The Chemical and Physical Basis of the Biological World
The twentieth century is referred to as the technological century, although a more accurate description is the century of scientific understanding. The profound knowledge we have gained of the physical world is widely appreciated. However, the recent application of chemical and physical principles to the biological world has resulted in an equally profound understanding.
Thanks to the application of biochemistry and molecular biology we now know how genes work, how enzymes are able to carry out complex and utterly specific reactions, and, most importantly, how organisms regulate the expression of their genes and biological processes to allow complex behavior, fight disease, and utilize environmental resources. We face the promise of a new technological revolution for the 21st century based on biotechnology.
In recognition of the fundamental importance of molecular biosciences, the Department of Molecular Biology & Biochemistry and the School of Biological Sciences are sponsoring a new undergraduate major in Biochemistry & Molecular Biology. This major features an advanced exploration of molecular biosciences that emphasizes both the application of chemical principles to biology and practical, hands-on laboratory experience.
Who Will Benefit From this Major?
The major in Biochemistry and Molecular Biology has been designed with sufficient flexibility in upper division requirements to accommodate a wide variety of interests ranging from biological chemistry to molecular biology and genetics. It has also been designed specifically to articulate with the Chemistry major and is the most appropriate major for those wishing to major jointly in both Chemistry and in the Biological Sciences. This major, thus, provides the rigorous training necessary for successful entry to graduate and professional programs in the medical and biological sciences.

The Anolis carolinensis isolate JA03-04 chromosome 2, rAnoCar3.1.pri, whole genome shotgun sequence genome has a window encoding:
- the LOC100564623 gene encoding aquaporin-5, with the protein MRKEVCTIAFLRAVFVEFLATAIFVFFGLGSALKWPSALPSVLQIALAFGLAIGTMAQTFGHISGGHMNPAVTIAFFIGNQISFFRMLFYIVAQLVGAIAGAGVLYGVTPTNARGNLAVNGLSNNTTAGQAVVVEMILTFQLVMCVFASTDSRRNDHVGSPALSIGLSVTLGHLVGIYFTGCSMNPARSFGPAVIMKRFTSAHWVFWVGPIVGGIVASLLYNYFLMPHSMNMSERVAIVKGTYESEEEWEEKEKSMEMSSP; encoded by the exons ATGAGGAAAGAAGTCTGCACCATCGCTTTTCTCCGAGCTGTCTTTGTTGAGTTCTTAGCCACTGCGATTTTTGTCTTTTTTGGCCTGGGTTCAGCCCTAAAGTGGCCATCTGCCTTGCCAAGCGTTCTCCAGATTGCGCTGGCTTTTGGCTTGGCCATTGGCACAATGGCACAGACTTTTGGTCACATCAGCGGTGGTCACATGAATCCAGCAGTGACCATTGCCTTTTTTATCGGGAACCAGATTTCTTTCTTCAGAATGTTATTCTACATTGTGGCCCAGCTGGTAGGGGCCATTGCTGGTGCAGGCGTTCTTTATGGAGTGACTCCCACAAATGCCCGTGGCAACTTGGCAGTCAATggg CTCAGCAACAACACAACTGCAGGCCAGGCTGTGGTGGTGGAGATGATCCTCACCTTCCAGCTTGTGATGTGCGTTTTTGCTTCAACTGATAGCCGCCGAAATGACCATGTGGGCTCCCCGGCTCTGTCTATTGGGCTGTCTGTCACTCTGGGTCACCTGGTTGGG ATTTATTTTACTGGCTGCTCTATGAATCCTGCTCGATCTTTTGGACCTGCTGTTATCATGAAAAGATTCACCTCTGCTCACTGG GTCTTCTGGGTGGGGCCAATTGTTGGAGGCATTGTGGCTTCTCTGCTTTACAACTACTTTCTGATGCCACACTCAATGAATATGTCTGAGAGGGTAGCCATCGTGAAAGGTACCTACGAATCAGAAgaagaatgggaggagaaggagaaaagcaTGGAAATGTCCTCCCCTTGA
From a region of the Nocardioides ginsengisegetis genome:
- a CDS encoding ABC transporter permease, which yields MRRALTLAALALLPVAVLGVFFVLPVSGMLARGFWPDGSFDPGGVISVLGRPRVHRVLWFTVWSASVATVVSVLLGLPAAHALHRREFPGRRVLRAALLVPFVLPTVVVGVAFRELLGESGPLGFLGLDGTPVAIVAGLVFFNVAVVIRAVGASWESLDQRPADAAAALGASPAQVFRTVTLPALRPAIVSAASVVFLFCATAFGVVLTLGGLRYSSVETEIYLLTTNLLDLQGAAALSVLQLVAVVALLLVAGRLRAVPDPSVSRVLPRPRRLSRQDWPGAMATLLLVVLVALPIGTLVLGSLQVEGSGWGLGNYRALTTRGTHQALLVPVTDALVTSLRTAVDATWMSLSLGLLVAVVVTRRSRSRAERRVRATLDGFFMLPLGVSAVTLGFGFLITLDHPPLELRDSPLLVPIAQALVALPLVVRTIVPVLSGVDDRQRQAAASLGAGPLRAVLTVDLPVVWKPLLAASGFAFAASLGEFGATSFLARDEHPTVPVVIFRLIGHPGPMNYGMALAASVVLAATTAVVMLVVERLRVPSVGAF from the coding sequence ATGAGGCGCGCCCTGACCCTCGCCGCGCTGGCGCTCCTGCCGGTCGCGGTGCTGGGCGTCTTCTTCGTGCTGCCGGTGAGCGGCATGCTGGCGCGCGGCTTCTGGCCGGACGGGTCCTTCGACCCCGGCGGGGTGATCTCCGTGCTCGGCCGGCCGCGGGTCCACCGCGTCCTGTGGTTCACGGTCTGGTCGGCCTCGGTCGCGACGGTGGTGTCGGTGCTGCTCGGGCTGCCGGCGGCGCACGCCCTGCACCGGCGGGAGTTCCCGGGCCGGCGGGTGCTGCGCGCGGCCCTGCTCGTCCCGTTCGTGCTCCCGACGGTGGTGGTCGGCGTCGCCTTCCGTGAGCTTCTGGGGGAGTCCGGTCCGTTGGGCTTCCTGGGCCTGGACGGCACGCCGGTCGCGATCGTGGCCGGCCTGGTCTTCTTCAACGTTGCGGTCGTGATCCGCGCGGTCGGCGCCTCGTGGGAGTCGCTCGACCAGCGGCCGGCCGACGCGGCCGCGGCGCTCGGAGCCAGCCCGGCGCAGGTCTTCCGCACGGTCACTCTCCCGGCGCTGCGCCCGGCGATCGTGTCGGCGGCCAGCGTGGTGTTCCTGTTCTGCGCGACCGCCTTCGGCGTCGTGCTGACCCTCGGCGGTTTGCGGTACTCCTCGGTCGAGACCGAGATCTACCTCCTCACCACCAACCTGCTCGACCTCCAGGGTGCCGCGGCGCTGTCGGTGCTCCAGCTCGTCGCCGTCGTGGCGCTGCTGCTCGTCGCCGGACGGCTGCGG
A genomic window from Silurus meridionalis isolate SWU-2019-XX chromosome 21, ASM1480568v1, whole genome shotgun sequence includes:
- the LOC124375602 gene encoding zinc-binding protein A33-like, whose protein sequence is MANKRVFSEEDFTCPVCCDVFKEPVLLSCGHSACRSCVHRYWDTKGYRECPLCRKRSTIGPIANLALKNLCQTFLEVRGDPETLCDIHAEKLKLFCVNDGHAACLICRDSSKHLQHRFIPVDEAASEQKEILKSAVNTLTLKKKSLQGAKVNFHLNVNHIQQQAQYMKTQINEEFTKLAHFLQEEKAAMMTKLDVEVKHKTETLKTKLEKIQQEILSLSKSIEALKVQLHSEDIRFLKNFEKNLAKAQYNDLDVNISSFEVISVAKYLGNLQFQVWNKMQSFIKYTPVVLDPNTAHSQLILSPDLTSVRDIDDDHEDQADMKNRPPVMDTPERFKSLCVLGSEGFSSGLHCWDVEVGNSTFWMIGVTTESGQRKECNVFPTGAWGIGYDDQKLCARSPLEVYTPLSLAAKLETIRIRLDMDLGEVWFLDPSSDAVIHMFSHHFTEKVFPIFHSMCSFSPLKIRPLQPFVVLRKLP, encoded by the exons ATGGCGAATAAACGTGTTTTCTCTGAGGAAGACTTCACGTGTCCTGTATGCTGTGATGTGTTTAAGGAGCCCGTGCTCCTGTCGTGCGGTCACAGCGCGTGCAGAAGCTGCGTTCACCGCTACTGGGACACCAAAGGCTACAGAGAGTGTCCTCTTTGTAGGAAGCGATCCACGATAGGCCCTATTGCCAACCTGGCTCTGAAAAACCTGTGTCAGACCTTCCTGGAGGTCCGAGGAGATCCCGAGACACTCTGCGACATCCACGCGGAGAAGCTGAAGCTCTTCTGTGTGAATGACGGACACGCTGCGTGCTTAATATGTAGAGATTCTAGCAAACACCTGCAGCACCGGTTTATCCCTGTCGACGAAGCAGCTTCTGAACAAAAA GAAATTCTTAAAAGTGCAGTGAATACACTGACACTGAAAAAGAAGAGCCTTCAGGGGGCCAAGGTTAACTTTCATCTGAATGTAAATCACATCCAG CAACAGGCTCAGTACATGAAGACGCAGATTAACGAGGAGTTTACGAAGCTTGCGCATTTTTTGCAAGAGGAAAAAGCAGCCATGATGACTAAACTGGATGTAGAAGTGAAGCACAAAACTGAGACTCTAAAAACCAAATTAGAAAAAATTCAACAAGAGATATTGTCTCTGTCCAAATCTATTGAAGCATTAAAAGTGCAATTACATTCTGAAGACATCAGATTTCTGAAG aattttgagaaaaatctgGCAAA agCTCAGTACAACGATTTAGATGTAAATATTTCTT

The application of technology and the scientific understanding underlying it has not been an unmixed blessing. Pollution, disease, war, and environmental threats continue to be our companions. But if, as has often been lamented, technology is a source of environmental and social problems, surely the better understanding of the impact of technology on our biological world will provide us with tools to palliate those problems. Majoring in Biochemistry and Molecular Biology will provide resources for serious students wishing to use a solid background in modern biology for career goals in business, law, public policy, education and other pursuits. With it and others like it, the promise of the 21st century can be realized.
Undergraduate Major in Biochemistry and Molecular Biology
Few areas of Biological Sciences remain that are not impacted by studies at the chemical and molecular level. The major in Biochemistry and Molecular Biology is designed to provide a comprehensive background in this modern, conceptual understanding of biology. Students who wish to begin in-depth study of the molecular basis in any of a variety of fields, including development, gene expression, immunology, pathogenesis, disease, virology, and evolution, can do so through this major. This program will be especially attractive to those students who intend to pursue an advanced degree in biological or medical sciences.
University and School Requirements
|A. Required Major Courses:|